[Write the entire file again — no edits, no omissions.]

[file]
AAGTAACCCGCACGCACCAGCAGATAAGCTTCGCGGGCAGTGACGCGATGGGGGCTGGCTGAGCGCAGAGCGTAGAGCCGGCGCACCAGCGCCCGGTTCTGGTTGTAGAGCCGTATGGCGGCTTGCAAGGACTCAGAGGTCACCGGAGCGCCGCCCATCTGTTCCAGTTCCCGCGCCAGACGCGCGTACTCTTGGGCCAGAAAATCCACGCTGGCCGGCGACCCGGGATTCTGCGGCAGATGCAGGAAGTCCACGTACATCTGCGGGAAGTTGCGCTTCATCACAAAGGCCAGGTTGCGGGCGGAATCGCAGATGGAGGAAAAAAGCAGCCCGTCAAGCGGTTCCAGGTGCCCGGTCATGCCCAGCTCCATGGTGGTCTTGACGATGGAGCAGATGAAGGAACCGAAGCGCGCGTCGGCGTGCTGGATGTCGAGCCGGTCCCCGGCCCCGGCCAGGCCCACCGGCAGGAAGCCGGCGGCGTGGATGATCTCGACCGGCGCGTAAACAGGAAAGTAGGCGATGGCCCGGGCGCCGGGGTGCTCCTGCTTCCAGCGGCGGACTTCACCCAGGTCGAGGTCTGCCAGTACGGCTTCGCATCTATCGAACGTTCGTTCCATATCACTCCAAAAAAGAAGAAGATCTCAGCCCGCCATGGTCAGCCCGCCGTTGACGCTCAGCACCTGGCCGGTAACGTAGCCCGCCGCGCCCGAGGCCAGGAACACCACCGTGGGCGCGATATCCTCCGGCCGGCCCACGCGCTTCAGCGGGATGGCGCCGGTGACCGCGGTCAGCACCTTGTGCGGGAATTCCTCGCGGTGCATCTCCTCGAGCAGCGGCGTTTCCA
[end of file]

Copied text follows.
AAGTAACCCGCACGCACCAGCAGATAAGCTTCGCGGGCAGTGACGCGATGGGGGCTGGCTGAGCGCAGAGCGTAGAGCCGGCGCACCAGCGCCCGGTTCTGGTTGTAGAGCCGTATGGCGGCTTGCAAGGACTCAGAGGTCACCGGAGCGCCGCCCATCTGTTCCAGTTCCCGCGCCAGACGCGCGTACTCTTGGGCCAGAAAATCCACGCTGGCCGGCGACCCGGGATTCTGCGGCAGATGCAGGAAGTCCACGTACATCTGCGGGAAGTTGCGCTTCATCACAAAGGCCAGGTTGCGGGCGGAATCGCAGATGGAGGAAAAAAGCAGCCCGTCAAGCGGTTCCAGGTGCCCGGTCATGCCCAGCTCCATGGTGGTCTTGACGATGGAGCAGATGAAGGAACCGAAGCGCGCGTCGGCGTGCTGGATGTCGAGCCGGTCCCCGGCCCCGGCCAGGCCCACCGGCAGGAAGCCGGCGGCGTGGATGATCTCGACCGGCGCGTAAACAGGAAAGTAGGCGATGGCCCGGGCGCCGGGGTGCTCCTGCTTCCAGCGGCGGACTTCACCCAGGTCGAGGTCTGCCAGTACGGCTTCGCATCTATCGAACGTTCGTTCCATATCACTCCAAAAAAGAAGAAGATCTCAGCCCGCCATGGTCAGCCCGCCGTTGACGCTCAGCACCTGGCCGGTAACGTAGCCCGCCGCGCCCGAGGCCAGGAACACCACCGTGGGCGCGATATCCTCCGGCCGGCCCACGCGCTTCAGCGGGATGGCGCCGGTGACCGCGGTCAGCACCTTGTGCGGGAATTCCTCGCGGTGCATCTCCTCGAGCAGCGGCGTTTCCA